It has a full-size bed (BYO bedding for additional guests) plus a gas range for fixing dinner, a potbelly stove for staying warm―and a 360° panorama that’ll keep you mesmerized till it’s time to turn in. $50; book at recreation.gov
Tip: For a list of fire lookouts around the West, check out firelookout.org/ lookout-rentals.htm ―Ted Katauskas
SLEEP IN A SPHERE
Qualicum Beach, B.C.: Meet Eryn (pictured above) and Eve, two oversize orbs made from Sitka spruce and yellow cedar that dangle from conifer trees like spiders from a web in a Vancouver Island rain forest.
Free Spirit Spheres’ treehouses sway ever so slightly in a breeze, and were built for guests of the curious and ecologically minded sort. An outdoor composting toilet is a fair trade for the utter bird-singing peace that comes with hanging in a grove of cedar, fir, and maple.
Downright cool: If you really love the orbs, you can buy one for your own backyard. Overnight stay from $118 U.S.; 250/757-9445. ―Faith Durand
Next: A room on stilts and retro trailer lodging
SLEEP IN A CAVE
Farmington, NM: Carved into the side of a sandstone cliff, Kokopelli’s Cave Bed & Breakfast is a fully furnished grotto, 70 feet underground.
A narrow trail winds down from the mesa top to the 1,650-square-foot cave, which geologist-owner Bruce Black blasted out in the 1980s and opened a decade later.
The decor is nothing fancy (think college dorm room meets the Flintstones) until you realize you’re in a subterranean guesthouse, where anything that couldn’t be carried in―hello, fridge!―had to be winched over the cliff face.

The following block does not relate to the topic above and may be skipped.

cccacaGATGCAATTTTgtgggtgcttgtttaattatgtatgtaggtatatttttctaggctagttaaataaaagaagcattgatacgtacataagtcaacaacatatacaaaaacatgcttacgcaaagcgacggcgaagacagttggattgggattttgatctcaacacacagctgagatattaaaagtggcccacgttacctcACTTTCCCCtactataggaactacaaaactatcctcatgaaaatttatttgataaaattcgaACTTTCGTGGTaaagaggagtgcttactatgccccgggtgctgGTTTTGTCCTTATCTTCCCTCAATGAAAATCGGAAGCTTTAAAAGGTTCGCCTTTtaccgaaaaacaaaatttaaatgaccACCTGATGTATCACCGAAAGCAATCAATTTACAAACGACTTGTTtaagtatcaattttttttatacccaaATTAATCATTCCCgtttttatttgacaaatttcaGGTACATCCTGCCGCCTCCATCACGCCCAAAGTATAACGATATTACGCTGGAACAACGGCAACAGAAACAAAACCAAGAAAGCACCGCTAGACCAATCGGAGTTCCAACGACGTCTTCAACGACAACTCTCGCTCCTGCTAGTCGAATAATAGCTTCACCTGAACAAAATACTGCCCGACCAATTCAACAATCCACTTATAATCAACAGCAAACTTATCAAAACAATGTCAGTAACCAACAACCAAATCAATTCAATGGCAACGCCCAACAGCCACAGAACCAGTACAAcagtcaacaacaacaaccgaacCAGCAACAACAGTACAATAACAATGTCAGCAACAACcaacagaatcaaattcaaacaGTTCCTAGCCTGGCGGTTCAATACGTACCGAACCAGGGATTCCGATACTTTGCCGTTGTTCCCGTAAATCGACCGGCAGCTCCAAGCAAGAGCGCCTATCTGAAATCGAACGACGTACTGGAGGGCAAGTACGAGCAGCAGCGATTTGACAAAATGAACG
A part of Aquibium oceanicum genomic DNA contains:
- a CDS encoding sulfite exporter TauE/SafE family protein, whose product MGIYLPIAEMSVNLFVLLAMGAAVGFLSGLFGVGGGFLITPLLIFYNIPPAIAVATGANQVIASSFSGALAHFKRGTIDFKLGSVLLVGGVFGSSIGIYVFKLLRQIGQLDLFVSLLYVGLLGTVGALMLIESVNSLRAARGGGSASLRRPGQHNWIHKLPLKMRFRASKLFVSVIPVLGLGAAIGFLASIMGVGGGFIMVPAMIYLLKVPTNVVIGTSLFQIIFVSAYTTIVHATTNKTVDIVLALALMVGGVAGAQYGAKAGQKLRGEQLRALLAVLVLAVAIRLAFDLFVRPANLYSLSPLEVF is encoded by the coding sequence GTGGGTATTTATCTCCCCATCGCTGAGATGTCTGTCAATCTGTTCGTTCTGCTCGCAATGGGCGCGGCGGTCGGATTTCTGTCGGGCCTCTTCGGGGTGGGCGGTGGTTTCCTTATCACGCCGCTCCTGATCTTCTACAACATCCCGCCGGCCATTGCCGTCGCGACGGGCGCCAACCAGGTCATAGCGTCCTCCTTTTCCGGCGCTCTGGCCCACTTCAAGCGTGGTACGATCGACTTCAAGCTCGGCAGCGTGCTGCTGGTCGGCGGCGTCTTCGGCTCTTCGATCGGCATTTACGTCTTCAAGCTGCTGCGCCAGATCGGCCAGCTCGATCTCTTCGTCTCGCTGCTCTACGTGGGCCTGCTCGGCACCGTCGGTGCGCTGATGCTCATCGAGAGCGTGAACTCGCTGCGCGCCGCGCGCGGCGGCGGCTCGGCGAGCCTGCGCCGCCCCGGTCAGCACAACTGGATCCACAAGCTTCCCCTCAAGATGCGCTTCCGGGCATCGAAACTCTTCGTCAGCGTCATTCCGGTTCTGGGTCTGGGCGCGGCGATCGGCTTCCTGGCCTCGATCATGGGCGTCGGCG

Downright cool: The waterfall shower is a nice touch, but the biggest draw is the view of the La Plata River, 300 feet below, and the craggy spires of Shiprock on the horizon. Mar–Nov; from $260, including breakfast; 505/326-2461. ―Katie Arnold
SLEEP IN A WORK OF ART
Near Quemado, NM: You may have heard of the Lightning Field, an art installation spread across a Southwestern plain, but did you know you can book a front-row seat?
At the edge of this desert scrub that’s stuck with 400 electricity-attracting poles sits a lone log cabin. Linger on your porch and watch the lightning dance. May–Oct; from $150 per person; 505/898-3335. ―K.A.
SLEEP IN A STILT CABIN
Yelapa, Mexico: High above the Pacific and surrounded by leafy palms is V House, the newest lodging option at eco-swank Verana.
While couples commandeer the pricier rooms, you and five friends can take over these secluded open-air trapezoids that stand on stilts on a hillside. The shared bathroom is a small price to pay for fresh-caught fish, views, and a spa.
Downright cool: Access this paradise by boat―and a mule ride uphill if you’re too lazy to walk. Nov 1–Jun 7; V House $250, suites from $320; five-night minimum; 866/687-9358. ―Thomas J. Story
SLEEP IN A SILVER BULLET
Bisbee, AZ: Think of Lucille Ball in The Long, Long Trailer, and you’ll get the picture of the Shady Dell―a vintage aluminum-trailer park revamped into an inn, within the equally throwback town of Bisbee.
Choose among nine fully furnished trailers, including a polished shiny 1949 Airstream dubbed the Bridal Suite because it displays black-and-white wedding albums; the 1959 Boles Aero, with a gold-flecked starburst pattern on its walls; and a tiki bus decked out in Polynesian fantasy.
Happy hour here is like a tailgate party, with new friends and croquet on the artificial-turf patio.
Downright cool: The Dell’s itty-bitty Dot’s Diner ($; closed Wed–Thu) is itself worth a trip for burgers, milkshakes, and housemade cherry pie. From $45; 520/432-3567. ―Jennie Nunn